If you have a soft spot in your heart for antique boats with polished bronze hardware and gleaming varnish you won’t want to miss the annual Master Mariners Boat Show this Sunday, from 10 a.m. to 4 p.m. at Tiburon’s Corinthian YC.
Dozens of vintage vessels will be on display, ranging from 23-ft Bear Boats to the Bay Area’s largest schooner, the meticulously restored 103-ft schooner Eros. You’ll be able to walk the docks and inspect them yourself, and learn about their histories from their dedicated owners.
The newly restored sloop Freda will make a special appearance — first launched in 1885, she’s the oldest operational sailing yacht on the West Coast, and perhaps in the whole country. Timothy Mullins’ 52-ft S&S yawl Legend, which is new to the Bay, will be another standout. Yet another wooden beauty that you’ll want to have a look at is Bert Damner’s Concordia Yawl Encore.
It’s all great fun, and the $10 entry fee includes a detailed program of attending boats. Profits go to the Master Mariners Benevolent Fund, which provides funding for sail training scholarships, or the teaching of skills associated with restoring traditional sailing craft. There’ll be music all day by the San Francisco Feetwarmers jazz band. Lunch and drinks will be served on the deck, with a commanding view of the Central Bay.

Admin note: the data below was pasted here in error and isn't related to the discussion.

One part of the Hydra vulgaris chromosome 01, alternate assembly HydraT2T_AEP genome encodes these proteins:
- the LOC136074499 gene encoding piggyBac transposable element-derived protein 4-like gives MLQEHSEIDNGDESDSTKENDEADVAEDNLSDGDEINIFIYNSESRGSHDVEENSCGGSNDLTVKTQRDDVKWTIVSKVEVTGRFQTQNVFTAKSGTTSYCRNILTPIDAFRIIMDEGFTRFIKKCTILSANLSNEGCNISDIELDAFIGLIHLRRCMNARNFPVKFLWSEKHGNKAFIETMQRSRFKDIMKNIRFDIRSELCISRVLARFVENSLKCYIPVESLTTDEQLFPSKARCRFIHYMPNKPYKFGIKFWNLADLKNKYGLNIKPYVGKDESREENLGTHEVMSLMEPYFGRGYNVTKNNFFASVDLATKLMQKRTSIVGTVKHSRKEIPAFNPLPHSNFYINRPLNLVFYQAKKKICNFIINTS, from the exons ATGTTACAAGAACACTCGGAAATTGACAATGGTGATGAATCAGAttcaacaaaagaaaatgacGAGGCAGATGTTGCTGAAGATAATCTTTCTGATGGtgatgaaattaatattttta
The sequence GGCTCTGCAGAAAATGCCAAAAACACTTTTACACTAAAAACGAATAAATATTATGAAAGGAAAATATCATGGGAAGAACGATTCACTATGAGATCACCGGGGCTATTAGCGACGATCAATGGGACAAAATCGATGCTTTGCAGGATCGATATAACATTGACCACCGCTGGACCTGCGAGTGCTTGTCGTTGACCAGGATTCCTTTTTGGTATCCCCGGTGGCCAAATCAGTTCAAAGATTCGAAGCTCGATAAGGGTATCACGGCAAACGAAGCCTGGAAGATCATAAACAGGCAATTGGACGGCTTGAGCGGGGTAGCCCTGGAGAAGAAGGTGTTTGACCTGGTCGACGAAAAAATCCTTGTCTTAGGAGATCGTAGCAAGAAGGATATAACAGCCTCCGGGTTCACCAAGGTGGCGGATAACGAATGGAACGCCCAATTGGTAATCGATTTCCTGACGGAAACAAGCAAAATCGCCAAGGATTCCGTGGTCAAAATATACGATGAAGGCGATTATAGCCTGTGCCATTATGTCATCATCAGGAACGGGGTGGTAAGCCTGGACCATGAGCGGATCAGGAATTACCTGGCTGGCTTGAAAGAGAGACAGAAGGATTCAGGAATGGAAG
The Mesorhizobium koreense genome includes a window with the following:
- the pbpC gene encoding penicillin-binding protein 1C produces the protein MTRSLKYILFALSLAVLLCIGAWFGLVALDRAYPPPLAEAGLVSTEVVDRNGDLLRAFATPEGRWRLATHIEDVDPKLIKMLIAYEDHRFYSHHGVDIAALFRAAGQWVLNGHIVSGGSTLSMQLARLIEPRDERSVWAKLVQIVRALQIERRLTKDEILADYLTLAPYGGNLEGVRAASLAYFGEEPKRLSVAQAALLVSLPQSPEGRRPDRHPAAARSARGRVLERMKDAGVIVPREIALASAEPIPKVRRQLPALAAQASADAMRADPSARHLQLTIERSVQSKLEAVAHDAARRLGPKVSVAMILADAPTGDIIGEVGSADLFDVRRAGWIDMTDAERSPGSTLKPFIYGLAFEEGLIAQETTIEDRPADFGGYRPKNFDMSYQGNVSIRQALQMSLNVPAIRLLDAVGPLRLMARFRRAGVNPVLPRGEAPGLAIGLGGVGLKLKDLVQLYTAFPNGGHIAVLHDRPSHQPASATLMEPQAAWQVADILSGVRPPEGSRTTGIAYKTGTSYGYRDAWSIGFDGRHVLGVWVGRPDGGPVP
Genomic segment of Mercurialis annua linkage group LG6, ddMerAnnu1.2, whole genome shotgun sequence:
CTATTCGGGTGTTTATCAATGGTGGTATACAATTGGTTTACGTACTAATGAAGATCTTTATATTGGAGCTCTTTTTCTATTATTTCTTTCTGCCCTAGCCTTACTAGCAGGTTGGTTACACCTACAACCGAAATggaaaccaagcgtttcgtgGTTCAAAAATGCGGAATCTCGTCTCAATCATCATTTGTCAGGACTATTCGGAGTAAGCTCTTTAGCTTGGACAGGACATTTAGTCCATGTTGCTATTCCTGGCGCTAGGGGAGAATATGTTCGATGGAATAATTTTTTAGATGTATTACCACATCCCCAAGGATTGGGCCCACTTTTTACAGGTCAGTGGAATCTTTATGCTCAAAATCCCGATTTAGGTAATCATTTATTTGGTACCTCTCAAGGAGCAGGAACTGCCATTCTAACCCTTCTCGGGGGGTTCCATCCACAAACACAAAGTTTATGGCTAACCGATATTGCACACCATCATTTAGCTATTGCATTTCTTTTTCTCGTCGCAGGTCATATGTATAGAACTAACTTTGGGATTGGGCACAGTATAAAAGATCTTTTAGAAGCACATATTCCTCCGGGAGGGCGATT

According to the National Hurricane Center "a large area of disorganized showers and thunderstorms located several hundred miles S-SW of Acapulco, Mexico" may evolve into a tropical depression by early next week. Depressions, by definition, have maximum sustained winds of less then 34 knots (7 on the Beaufort scale). Higher winds (34-63 knots) would designate a low pressure system as a "tropical storm." At 64 knots it would officially become a (category 1) hurricane.
We hope that doesn’t happen, especially since Latitude 38‘s mothership, Profligate, is currently heading north to San Diego, as are a number of other boats that have been cruising Mexican waters. (Profligate is currently just south of Cabo.)
NOAA predicts this system has a 40% chance of forming into a tropical cyclone, or hurricane, within the next 48 hours, and an 80% chance within the next five days, which could be bad news for Cabo San Lucas, La Paz and other coastal towns. We encourage mariners and coastal dwellers to keep an eye on this disturbance, but we hope it will fizzle before coming ashore, as many such systems do.
(A shoutout from Profligate via satphone this morning to the Gulfstar 50 Talion: "Are you out there Patsy? We’ll be on 4 Alpha at 8 a.m. California time.")